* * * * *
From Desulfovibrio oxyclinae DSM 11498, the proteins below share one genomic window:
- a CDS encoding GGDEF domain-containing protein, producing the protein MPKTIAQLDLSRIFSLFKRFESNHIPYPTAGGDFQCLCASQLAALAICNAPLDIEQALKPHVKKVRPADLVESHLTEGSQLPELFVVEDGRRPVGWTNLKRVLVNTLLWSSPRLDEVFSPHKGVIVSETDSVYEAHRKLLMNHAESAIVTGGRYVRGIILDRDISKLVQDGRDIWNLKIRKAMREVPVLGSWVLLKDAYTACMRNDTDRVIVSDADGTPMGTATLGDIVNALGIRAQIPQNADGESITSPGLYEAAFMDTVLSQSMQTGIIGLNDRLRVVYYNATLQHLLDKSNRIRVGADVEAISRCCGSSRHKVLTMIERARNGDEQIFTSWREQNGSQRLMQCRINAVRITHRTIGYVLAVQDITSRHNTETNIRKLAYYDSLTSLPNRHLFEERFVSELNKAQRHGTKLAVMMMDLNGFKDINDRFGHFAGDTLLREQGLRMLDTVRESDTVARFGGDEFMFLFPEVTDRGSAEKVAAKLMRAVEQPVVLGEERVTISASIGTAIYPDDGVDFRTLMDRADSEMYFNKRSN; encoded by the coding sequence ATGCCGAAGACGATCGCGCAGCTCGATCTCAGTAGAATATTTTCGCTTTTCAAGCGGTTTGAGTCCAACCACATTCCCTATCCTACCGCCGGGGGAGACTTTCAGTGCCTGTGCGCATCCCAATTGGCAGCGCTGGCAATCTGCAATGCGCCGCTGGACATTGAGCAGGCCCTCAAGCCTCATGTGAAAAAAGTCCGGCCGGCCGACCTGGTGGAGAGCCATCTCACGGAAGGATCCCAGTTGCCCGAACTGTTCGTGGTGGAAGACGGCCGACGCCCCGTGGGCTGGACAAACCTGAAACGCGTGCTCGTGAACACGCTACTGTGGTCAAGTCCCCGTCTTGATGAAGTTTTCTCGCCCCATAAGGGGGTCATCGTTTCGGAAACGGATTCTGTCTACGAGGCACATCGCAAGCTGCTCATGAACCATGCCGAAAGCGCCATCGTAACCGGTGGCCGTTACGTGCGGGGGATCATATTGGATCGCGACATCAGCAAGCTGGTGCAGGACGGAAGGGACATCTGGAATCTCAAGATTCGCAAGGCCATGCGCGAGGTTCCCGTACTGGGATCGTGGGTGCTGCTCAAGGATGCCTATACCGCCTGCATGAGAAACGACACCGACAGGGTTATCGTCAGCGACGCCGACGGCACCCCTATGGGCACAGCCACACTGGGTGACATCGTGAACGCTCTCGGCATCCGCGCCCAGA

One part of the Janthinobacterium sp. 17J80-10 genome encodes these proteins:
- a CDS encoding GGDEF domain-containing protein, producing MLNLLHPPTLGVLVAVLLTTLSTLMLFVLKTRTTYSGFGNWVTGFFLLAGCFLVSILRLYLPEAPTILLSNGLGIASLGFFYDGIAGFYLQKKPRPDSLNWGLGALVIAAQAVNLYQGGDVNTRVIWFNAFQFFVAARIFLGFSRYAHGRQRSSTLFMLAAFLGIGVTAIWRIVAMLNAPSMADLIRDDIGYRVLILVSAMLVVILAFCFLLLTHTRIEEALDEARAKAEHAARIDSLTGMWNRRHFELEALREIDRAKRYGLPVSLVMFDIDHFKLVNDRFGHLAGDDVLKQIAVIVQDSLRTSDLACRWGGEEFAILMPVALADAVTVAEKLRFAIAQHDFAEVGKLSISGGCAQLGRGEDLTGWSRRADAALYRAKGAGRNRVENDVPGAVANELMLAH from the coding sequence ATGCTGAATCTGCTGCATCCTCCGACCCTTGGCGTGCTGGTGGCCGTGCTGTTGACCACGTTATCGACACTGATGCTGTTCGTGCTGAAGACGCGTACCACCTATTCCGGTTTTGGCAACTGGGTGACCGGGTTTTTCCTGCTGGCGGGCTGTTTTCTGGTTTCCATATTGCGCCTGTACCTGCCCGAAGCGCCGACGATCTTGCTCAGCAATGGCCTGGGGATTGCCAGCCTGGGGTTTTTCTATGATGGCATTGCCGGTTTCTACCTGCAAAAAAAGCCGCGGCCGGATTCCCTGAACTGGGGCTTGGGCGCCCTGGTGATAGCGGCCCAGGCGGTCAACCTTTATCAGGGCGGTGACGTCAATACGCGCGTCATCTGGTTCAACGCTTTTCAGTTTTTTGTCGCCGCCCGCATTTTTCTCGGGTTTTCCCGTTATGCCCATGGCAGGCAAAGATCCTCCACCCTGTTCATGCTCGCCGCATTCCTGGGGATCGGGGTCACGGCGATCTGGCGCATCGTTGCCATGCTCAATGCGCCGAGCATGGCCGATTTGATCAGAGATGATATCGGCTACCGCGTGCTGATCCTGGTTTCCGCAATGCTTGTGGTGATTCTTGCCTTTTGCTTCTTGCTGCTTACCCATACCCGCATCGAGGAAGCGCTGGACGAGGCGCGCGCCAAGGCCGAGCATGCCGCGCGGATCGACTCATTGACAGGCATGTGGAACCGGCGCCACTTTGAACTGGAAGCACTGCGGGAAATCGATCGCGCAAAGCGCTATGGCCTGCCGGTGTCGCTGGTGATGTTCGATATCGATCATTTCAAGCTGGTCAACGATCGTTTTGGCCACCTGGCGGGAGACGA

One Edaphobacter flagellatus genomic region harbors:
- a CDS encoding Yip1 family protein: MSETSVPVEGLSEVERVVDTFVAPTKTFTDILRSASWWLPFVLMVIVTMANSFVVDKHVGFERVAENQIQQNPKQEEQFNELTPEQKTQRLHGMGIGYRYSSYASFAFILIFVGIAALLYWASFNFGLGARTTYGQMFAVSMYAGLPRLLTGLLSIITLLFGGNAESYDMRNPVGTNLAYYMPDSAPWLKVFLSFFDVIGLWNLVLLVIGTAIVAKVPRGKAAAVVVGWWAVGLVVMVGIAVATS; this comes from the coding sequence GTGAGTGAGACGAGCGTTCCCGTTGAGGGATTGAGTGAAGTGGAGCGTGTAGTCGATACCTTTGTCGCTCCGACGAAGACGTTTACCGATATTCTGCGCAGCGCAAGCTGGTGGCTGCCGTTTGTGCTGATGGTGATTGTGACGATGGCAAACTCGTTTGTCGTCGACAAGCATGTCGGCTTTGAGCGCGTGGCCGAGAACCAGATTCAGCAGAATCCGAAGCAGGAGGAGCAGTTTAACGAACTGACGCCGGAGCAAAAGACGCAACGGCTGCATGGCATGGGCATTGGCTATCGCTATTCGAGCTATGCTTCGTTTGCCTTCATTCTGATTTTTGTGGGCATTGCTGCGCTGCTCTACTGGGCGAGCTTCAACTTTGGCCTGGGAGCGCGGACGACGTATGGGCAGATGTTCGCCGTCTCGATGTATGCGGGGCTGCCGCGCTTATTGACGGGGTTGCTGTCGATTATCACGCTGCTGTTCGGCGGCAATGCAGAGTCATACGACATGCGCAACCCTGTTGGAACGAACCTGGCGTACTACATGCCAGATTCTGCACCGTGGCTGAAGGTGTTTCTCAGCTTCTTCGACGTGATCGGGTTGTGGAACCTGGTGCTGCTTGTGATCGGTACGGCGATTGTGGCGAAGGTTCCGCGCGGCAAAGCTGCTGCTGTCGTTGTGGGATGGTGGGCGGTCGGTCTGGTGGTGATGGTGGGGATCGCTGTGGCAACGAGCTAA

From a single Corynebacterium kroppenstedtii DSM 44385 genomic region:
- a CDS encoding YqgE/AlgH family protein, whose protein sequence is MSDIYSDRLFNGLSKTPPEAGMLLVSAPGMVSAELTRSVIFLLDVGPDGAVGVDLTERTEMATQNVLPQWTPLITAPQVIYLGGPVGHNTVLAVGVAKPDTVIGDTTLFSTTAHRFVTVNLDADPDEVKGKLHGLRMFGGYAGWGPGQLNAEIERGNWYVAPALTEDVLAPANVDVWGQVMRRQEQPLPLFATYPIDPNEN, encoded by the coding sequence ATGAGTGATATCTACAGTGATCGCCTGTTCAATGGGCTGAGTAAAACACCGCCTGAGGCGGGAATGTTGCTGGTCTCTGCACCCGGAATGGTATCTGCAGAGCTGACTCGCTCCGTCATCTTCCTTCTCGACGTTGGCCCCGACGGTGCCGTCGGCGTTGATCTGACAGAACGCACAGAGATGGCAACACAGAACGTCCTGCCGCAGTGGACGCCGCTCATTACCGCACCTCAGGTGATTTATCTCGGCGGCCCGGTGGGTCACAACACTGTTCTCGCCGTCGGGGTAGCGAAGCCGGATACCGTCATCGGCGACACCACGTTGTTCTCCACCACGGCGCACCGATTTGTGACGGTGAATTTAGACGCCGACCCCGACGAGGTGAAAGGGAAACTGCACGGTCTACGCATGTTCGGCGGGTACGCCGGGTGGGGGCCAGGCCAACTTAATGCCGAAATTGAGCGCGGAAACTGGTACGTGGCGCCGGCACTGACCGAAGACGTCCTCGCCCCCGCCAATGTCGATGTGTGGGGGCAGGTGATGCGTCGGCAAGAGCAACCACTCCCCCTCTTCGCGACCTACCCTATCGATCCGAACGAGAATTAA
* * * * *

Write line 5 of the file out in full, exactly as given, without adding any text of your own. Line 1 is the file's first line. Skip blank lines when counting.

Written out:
One Edaphobacter flagellatus genomic region harbors: